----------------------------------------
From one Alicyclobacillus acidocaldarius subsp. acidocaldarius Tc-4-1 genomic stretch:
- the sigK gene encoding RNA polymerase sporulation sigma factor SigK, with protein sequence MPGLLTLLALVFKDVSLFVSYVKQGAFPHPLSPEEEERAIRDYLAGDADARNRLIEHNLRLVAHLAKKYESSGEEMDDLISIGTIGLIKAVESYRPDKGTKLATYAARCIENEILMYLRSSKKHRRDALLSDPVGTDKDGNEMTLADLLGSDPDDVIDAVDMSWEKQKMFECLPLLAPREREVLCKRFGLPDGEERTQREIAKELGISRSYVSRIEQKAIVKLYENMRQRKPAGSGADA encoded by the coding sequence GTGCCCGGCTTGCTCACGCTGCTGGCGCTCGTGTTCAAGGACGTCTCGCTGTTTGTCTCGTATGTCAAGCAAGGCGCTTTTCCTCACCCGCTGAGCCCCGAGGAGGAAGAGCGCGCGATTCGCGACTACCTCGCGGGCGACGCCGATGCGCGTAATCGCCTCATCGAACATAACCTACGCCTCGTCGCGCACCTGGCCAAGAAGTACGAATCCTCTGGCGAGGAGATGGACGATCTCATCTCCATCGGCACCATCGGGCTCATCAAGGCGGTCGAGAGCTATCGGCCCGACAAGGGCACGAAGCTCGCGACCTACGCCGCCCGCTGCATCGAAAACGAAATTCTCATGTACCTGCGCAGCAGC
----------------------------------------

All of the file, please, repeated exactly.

From one Alicyclobacillus acidocaldarius subsp. acidocaldarius Tc-4-1 genomic stretch:
- the sigK gene encoding RNA polymerase sporulation sigma factor SigK, with protein sequence MPGLLTLLALVFKDVSLFVSYVKQGAFPHPLSPEEEERAIRDYLAGDADARNRLIEHNLRLVAHLAKKYESSGEEMDDLISIGTIGLIKAVESYRPDKGTKLATYAARCIENEILMYLRSSKKHRRDALLSDPVGTDKDGNEMTLADLLGSDPDDVIDAVDMSWEKQKMFECLPLLAPREREVLCKRFGLPDGEERTQREIAKELGISRSYVSRIEQKAIVKLYENMRQRKPAGSGADA encoded by the coding sequence GTGCCCGGCTTGCTCACGCTGCTGGCGCTCGTGTTCAAGGACGTCTCGCTGTTTGTCTCGTATGTCAAGCAAGGCGCTTTTCCTCACCCGCTGAGCCCCGAGGAGGAAGAGCGCGCGATTCGCGACTACCTCGCGGGCGACGCCGATGCGCGTAATCGCCTCATCGAACATAACCTACGCCTCGTCGCGCACCTGGCCAAGAAGTACGAATCCTCTGGCGAGGAGATGGACGATCTCATCTCCATCGGCACCATCGGGCTCATCAAGGCGGTCGAGAGCTATCGGCCCGACAAGGGCACGAAGCTCGCGACCTACGCCGCCCGCTGCATCGAAAACGAAATTCTCATGTACCTGCGCAGCAGC